Chinnor Community Church, High Street, Chinnor, OX39 4DH

Tear fund February Update



For Malid*, a farmer from a village in Northern Iraq, life before the war is little more than a distant memory. ‘I enjoyed life in my village,’ he reflects. ‘There were no strangers; we were all relatives and friends who supported each other. Now, after this crisis, I know the value of that life.’

Like tens of thousands in Iraq, Malid’s life was shattered when militants swept through his village. ‘One evening the armed forces in our town suddenly withdrew,’ he recalls. ‘ISIS came through our streets on motorbikes shooting bullets in the air. I could not sleep, I was so worried for the safety of my family.’

As reports came in of violence and destruction in nearby villages, Malid knew it was time to run. ‘It was a terrible day. I gathered my family; I did not have time to get my clothes or items from the house.’ They managed to escape just in time – as Malid fled with his wife and six children, fighting broke out in his village amongst different groups.


Malid and his family have begun to rebuild their lives, but it’s been a struggle – health problems have kept Malid from employment, and he has had to adjust to a different way of life. ‘We were hoping to go back, but there is nothing there now,’ he says.

However, Malid and his family were selected for Tearfund’s financial assistance programme. ‘When I arrived at the distribution, the Tearfund staff treated us with so much respect. They even had water for us and were able to make copies of our documents,’ says Malid.

‘Financial assistance is about giving dignity back to people,’ explains Ninos, Tearfund’s Multi-sector Programme Officer. ‘People know their own needs, and cash allows them to meet those needs.’ Malid was able to purchase essential items for winter such as warm clothing, heaters and blankets. Life is still hard, but now his family have what they need to survive. ‘Thank you so much – we have everything we need for winter,’ Malid says. ‘We are so grateful!’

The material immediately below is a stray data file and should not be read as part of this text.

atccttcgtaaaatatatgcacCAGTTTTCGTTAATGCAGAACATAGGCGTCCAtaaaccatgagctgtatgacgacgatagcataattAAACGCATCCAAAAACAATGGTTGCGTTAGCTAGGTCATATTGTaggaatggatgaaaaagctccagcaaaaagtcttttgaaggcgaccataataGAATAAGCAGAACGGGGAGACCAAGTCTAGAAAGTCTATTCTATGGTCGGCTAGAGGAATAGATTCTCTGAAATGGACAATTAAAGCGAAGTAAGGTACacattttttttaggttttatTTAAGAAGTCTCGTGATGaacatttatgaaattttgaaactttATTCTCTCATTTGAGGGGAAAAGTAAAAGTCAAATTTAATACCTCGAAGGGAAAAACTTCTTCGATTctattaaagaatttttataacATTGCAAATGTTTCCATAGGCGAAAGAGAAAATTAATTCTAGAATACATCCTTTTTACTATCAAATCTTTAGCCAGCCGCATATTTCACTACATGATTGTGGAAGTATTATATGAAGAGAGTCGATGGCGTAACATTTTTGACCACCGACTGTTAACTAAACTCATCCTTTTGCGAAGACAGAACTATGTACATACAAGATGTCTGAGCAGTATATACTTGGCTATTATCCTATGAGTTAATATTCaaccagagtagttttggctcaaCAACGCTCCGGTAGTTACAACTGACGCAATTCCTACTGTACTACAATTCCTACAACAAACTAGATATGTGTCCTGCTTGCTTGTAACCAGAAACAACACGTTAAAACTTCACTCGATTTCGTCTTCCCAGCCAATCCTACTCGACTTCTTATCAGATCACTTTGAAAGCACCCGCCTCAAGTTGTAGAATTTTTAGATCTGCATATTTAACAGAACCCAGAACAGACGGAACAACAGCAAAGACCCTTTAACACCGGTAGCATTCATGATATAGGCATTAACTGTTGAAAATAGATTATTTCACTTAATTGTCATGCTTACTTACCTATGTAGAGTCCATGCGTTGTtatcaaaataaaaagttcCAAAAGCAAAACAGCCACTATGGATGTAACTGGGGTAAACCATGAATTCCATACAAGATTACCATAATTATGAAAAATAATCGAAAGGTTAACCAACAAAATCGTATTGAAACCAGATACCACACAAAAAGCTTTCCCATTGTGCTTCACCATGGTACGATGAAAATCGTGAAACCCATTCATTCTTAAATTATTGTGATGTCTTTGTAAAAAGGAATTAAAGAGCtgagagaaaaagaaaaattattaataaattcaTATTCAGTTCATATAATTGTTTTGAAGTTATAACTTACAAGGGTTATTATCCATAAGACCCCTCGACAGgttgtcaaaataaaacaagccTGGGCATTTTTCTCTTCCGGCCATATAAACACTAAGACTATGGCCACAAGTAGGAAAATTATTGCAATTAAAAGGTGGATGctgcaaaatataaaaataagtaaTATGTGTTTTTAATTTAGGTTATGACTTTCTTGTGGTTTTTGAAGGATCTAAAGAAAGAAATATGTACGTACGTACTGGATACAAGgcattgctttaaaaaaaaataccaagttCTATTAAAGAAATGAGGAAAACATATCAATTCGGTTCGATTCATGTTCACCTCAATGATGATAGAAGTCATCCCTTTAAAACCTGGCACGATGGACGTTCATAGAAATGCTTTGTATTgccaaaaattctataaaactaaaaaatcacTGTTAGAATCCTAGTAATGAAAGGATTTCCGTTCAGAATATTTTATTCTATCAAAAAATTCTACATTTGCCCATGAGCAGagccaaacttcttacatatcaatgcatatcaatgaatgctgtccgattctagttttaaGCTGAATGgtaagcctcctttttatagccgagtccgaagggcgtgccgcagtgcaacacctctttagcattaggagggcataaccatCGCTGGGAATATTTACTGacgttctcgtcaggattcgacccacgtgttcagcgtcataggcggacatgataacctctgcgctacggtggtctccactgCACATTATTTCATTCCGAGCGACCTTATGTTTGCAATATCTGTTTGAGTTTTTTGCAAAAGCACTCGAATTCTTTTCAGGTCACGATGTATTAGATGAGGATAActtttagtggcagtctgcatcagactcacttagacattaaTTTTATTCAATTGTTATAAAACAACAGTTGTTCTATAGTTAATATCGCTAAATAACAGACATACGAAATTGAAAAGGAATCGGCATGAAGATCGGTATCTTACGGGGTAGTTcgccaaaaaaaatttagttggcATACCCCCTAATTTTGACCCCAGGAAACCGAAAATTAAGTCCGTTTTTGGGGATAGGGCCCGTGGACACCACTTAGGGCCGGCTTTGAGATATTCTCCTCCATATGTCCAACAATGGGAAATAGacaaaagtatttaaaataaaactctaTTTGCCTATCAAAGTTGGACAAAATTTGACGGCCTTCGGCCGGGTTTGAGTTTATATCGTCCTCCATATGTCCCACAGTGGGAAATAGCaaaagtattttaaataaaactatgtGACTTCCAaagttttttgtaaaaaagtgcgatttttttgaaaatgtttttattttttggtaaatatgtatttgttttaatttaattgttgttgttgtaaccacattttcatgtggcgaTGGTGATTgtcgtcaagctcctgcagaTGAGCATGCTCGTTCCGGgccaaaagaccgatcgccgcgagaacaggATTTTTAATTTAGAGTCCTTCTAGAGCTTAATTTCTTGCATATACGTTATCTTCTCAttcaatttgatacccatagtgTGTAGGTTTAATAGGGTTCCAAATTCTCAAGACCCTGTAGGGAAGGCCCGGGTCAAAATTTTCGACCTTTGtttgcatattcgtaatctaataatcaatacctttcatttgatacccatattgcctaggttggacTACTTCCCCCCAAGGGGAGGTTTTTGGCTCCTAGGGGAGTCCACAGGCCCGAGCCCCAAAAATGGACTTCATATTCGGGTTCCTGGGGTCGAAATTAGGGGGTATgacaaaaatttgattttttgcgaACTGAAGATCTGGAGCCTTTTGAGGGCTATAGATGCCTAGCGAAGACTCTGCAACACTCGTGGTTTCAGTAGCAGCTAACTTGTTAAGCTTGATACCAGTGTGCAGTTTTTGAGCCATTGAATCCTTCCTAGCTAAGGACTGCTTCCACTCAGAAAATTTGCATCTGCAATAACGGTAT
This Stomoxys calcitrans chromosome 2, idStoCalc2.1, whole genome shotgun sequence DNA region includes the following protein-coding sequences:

*Name changed to protect identity.


  • Praise God that Malid and his family were able to escape. Please pray that families still at risk will find safety and security.
  • Pray for a swift and total resolution to the conflict enveloping Iraq and the surrounding region – that peace may reign.
  • Lift up Tearfund’s staff and all our partners in the region, who are working in unstable and often dangerous conditions. Pray for God’s hand of protection upon them, that they may continue to help those in the greatest need.


Having spent nine years in displacement camps, Fikiri Madisi and his family were looking forward to coming home. But on arriving back in their village of Mwandiga in the South Kivu province of the Democratic Republic of Congo, the family discovered that conditions there were not much better.
Back to basics

‘On return, we had no toilets, bathrooms or clean water,’ recalls 42-year-old Fikiri Madisi, a teacher and father of nine. As well as being uncomfortable and inconvenient, having to use the bush or the lake as their toilet was dangerous and polluted the village’s water supply.

Join the club

Thankfully Fikiri’s village was one of many to receive information and advice on good sanitation and hygiene practices through a Community Health Club (CHC) set up in his village. ‘With the teachings we received from the CHC we acquired skills to build our own toilet for our families,’ explains Fikiri.

Acting swiftly